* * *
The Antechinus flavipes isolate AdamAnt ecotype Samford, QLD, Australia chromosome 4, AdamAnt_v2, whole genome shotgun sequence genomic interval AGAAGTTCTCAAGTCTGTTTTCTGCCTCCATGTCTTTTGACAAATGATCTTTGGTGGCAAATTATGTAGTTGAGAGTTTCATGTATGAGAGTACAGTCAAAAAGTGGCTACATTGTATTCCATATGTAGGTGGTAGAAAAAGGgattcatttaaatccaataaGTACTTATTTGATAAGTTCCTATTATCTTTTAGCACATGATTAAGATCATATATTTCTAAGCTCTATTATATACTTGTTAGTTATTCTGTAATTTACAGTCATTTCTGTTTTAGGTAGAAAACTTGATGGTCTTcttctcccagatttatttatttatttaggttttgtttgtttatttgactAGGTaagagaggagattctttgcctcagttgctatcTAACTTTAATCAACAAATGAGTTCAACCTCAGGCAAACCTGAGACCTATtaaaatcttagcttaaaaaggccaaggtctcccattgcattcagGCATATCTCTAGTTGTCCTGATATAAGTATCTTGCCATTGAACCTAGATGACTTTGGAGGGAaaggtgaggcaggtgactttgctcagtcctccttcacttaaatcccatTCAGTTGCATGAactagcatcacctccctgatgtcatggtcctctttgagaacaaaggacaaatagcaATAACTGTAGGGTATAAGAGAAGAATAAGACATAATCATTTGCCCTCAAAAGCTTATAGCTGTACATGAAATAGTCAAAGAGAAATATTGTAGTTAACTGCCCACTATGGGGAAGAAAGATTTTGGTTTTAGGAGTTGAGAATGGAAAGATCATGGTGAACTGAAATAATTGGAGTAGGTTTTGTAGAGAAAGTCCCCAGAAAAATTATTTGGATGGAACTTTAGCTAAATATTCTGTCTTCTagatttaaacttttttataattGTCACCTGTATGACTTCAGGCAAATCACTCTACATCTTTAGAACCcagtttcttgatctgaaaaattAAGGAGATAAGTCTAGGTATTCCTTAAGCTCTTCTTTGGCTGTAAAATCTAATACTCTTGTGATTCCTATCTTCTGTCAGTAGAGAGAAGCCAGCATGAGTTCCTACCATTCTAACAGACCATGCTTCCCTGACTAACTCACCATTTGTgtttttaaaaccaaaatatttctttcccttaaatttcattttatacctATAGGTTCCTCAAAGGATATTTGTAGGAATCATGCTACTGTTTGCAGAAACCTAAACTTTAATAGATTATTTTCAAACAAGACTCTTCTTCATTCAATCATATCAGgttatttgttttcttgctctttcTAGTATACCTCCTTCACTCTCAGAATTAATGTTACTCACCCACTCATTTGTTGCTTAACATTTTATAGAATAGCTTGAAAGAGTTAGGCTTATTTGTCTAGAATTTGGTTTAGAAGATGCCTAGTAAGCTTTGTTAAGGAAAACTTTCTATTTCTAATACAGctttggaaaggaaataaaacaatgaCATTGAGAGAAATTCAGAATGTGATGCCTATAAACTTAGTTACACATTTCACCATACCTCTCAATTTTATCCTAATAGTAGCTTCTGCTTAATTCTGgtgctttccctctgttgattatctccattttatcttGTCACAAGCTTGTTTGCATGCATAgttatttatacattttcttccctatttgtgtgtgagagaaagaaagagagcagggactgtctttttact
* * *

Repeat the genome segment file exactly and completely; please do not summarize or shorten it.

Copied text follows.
The Antechinus flavipes isolate AdamAnt ecotype Samford, QLD, Australia chromosome 4, AdamAnt_v2, whole genome shotgun sequence genomic interval AGAAGTTCTCAAGTCTGTTTTCTGCCTCCATGTCTTTTGACAAATGATCTTTGGTGGCAAATTATGTAGTTGAGAGTTTCATGTATGAGAGTACAGTCAAAAAGTGGCTACATTGTATTCCATATGTAGGTGGTAGAAAAAGGgattcatttaaatccaataaGTACTTATTTGATAAGTTCCTATTATCTTTTAGCACATGATTAAGATCATATATTTCTAAGCTCTATTATATACTTGTTAGTTATTCTGTAATTTACAGTCATTTCTGTTTTAGGTAGAAAACTTGATGGTCTTcttctcccagatttatttatttatttaggttttgtttgtttatttgactAGGTaagagaggagattctttgcctcagttgctatcTAACTTTAATCAACAAATGAGTTCAACCTCAGGCAAACCTGAGACCTATtaaaatcttagcttaaaaaggccaaggtctcccattgcattcagGCATATCTCTAGTTGTCCTGATATAAGTATCTTGCCATTGAACCTAGATGACTTTGGAGGGAaaggtgaggcaggtgactttgctcagtcctccttcacttaaatcccatTCAGTTGCATGAactagcatcacctccctgatgtcatggtcctctttgagaacaaaggacaaatagcaATAACTGTAGGGTATAAGAGAAGAATAAGACATAATCATTTGCCCTCAAAAGCTTATAGCTGTACATGAAATAGTCAAAGAGAAATATTGTAGTTAACTGCCCACTATGGGGAAGAAAGATTTTGGTTTTAGGAGTTGAGAATGGAAAGATCATGGTGAACTGAAATAATTGGAGTAGGTTTTGTAGAGAAAGTCCCCAGAAAAATTATTTGGATGGAACTTTAGCTAAATATTCTGTCTTCTagatttaaacttttttataattGTCACCTGTATGACTTCAGGCAAATCACTCTACATCTTTAGAACCcagtttcttgatctgaaaaattAAGGAGATAAGTCTAGGTATTCCTTAAGCTCTTCTTTGGCTGTAAAATCTAATACTCTTGTGATTCCTATCTTCTGTCAGTAGAGAGAAGCCAGCATGAGTTCCTACCATTCTAACAGACCATGCTTCCCTGACTAACTCACCATTTGTgtttttaaaaccaaaatatttctttcccttaaatttcattttatacctATAGGTTCCTCAAAGGATATTTGTAGGAATCATGCTACTGTTTGCAGAAACCTAAACTTTAATAGATTATTTTCAAACAAGACTCTTCTTCATTCAATCATATCAGgttatttgttttcttgctctttcTAGTATACCTCCTTCACTCTCAGAATTAATGTTACTCACCCACTCATTTGTTGCTTAACATTTTATAGAATAGCTTGAAAGAGTTAGGCTTATTTGTCTAGAATTTGGTTTAGAAGATGCCTAGTAAGCTTTGTTAAGGAAAACTTTCTATTTCTAATACAGctttggaaaggaaataaaacaatgaCATTGAGAGAAATTCAGAATGTGATGCCTATAAACTTAGTTACACATTTCACCATACCTCTCAATTTTATCCTAATAGTAGCTTCTGCTTAATTCTGgtgctttccctctgttgattatctccattttatcttGTCACAAGCTTGTTTGCATGCATAgttatttatacattttcttccctatttgtgtgtgagagaaagaaagagagcagggactgtctttttact